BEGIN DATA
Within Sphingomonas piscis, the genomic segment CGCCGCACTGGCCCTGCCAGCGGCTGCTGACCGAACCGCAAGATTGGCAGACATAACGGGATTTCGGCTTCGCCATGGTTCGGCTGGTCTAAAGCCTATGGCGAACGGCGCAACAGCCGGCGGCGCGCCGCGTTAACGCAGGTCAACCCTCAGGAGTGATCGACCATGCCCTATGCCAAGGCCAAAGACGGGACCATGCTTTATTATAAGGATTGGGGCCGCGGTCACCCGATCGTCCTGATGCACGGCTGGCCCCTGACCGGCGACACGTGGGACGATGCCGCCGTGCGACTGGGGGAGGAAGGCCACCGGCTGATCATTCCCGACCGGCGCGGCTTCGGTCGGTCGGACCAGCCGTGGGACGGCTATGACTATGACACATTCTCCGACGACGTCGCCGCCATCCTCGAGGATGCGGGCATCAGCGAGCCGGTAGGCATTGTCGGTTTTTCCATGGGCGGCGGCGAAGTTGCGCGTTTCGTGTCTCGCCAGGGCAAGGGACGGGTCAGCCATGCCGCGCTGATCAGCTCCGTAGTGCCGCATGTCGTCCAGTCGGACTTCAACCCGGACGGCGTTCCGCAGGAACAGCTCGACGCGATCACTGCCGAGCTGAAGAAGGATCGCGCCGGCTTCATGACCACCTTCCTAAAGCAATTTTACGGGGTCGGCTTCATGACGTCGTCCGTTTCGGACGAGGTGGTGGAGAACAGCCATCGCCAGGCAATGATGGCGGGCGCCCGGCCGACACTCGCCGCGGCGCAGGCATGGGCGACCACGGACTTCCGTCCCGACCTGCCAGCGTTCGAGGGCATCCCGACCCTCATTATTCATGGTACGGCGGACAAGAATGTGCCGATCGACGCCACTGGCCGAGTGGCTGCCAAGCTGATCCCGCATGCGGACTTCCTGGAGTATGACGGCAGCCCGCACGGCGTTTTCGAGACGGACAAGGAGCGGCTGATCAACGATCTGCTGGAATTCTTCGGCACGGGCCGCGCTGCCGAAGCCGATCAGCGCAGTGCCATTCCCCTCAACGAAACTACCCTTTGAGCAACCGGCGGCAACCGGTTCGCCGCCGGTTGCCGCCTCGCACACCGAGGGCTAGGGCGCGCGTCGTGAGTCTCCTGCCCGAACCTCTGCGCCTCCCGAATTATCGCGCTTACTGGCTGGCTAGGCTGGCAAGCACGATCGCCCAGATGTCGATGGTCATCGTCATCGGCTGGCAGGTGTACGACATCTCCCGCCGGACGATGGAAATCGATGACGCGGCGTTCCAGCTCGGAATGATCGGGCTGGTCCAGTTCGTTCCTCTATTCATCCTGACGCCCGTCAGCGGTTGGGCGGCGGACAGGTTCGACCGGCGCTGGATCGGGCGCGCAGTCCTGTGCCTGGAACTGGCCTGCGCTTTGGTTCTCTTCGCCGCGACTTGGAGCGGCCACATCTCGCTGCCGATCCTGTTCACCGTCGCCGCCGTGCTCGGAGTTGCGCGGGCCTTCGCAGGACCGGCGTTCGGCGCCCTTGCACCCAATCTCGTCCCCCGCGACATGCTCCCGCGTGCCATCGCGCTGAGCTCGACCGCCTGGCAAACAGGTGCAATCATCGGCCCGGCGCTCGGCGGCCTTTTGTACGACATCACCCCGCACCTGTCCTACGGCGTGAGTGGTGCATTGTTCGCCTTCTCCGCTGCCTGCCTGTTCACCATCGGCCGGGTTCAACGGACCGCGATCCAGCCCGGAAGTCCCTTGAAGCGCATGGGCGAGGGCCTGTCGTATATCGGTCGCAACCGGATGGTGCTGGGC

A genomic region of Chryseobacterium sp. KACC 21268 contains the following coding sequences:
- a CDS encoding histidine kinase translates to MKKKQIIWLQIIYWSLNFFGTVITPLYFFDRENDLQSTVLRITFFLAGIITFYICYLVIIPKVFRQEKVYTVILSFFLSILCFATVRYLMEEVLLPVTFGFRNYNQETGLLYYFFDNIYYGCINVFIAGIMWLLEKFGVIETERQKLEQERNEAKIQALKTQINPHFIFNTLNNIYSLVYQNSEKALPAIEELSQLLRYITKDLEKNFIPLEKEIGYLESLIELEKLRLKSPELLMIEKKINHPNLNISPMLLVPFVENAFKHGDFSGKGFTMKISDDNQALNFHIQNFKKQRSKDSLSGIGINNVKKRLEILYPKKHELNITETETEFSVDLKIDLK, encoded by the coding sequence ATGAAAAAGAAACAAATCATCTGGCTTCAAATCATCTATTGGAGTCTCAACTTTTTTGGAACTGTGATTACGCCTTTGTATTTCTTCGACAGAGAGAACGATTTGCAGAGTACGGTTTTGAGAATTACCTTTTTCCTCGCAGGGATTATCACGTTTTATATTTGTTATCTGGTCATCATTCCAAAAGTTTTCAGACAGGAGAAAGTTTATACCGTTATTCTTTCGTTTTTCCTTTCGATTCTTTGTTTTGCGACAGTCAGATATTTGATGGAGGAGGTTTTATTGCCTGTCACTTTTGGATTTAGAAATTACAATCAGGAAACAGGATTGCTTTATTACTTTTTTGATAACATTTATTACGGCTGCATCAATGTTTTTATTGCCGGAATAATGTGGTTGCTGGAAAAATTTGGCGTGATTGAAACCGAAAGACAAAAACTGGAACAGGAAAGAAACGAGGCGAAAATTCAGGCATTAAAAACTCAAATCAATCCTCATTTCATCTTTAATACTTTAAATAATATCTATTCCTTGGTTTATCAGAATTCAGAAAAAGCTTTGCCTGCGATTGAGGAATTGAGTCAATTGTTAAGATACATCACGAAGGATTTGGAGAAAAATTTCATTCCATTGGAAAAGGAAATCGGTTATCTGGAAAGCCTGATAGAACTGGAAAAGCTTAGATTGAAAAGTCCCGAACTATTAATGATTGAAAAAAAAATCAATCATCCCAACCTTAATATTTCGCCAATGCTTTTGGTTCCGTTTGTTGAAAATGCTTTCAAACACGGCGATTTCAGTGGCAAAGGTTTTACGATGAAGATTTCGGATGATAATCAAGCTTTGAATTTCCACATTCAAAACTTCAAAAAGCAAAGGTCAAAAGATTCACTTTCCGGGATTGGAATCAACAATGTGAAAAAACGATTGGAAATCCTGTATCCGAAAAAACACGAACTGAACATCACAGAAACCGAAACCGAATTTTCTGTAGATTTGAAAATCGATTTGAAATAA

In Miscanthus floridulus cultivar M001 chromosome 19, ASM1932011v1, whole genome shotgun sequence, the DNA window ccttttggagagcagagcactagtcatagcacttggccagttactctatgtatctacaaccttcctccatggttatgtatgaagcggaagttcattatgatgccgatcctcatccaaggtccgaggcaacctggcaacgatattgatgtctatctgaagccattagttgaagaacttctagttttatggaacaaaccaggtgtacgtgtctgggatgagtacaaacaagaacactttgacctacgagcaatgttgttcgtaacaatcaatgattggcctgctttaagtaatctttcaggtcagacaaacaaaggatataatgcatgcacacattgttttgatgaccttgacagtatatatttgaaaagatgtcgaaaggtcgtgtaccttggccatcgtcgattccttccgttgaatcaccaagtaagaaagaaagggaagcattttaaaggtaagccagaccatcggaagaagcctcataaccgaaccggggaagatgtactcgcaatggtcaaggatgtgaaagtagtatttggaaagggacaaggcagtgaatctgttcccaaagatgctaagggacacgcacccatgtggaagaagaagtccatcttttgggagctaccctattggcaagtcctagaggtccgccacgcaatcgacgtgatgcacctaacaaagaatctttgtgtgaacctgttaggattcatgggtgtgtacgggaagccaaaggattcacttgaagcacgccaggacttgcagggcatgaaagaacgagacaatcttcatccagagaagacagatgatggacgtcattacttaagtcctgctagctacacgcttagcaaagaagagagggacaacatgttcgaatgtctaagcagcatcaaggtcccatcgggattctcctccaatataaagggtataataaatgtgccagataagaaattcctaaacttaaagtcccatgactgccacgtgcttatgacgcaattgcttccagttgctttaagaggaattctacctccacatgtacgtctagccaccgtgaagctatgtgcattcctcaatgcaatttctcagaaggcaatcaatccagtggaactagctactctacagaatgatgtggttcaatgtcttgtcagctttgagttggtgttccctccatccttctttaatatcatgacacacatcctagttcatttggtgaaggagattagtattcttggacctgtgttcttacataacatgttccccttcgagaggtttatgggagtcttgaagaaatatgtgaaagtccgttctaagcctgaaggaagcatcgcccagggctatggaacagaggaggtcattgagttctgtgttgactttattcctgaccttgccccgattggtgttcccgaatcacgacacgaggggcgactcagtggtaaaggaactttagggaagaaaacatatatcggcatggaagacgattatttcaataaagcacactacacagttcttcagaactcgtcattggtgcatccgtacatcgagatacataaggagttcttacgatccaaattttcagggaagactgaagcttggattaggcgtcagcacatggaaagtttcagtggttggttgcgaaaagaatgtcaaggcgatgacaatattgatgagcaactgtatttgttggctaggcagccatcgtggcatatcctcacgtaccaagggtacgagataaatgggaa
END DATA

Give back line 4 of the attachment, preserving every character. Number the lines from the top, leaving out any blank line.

In Miscanthus floridulus cultivar M001 chromosome 19, ASM1932011v1, whole genome shotgun sequence, the DNA window ccttttggagagcagagcactagtcatagcacttggccagttactctatgtatctacaaccttcctccatggttatgtatgaagcggaagttcattatgatgccgatcctcatccaaggtccgaggcaacctggcaacgatattgatgtctatctgaagccattagttgaagaacttctagttttatggaacaaaccaggtgtacgtgtctgggatgagtacaaacaagaacactttgacctacgagcaatgttgttcgtaacaatcaatgattggcctgctttaagtaatctttcaggtcagacaaacaaaggatataatgcatgcacacattgttttgatgaccttgacagtatatatttgaaaagatgtcgaaaggtcgtgtaccttggccatcgtcgattccttccgttgaatcaccaagtaagaaagaaagggaagcattttaaaggtaagccagaccatcggaagaagcctcataaccgaaccggggaagatgtactcgcaatggtcaaggatgtgaaagtagtatttggaaagggacaaggcagtgaatctgttcccaaagatgctaagggacacgcacccatgtggaagaagaagtccatcttttgggagctaccctattggcaagtcctagaggtccgccacgcaatcgacgtgatgcacctaacaaagaatctttgtgtgaacctgttaggattcatgggtgtgtacgggaagccaaaggattcacttgaagcacgccaggacttgcagggcatgaaagaacgagacaatcttcatccagagaagacagatgatggacgtcattacttaagtcctgctagctacacgcttagcaaagaagagagggacaacatgttcgaatgtctaagcagcatcaaggtcccatcgggattctcctccaatataaagggtataataaatgtgccagataagaaattcctaaacttaaagtcccatgactgccacgtgcttatgacgcaattgcttccagttgctttaagaggaattctacctccacatgtacgtctagccaccgtgaagctatgtgcattcctcaatgcaatttctcagaaggcaatcaatccagtggaactagctactctacagaatgatgtggttcaatgtcttgtcagctttgagttggtgttccctccatccttctttaatatcatgacacacatcctagttcatttggtgaaggagattagtattcttggacctgtgttcttacataacatgttccccttcgagaggtttatgggagtcttgaagaaatatgtgaaagtccgttctaagcctgaaggaagcatcgcccagggctatggaacagaggaggtcattgagttctgtgttgactttattcctgaccttgccccgattggtgttcccgaatcacgacacgaggggcgactcagtggtaaaggaactttagggaagaaaacatatatcggcatggaagacgattatttcaataaagcacactacacagttcttcagaactcgtcattggtgcatccgtacatcgagatacataaggagttcttacgatccaaattttcagggaagactgaagcttggattaggcgtcagcacatggaaagtttcagtggttggttgcgaaaagaatgtcaaggcgatgacaatattgatgagcaactgtatttgttggctaggcagccatcgtggcatatcctcacgtaccaagggtacgagataaatgggaa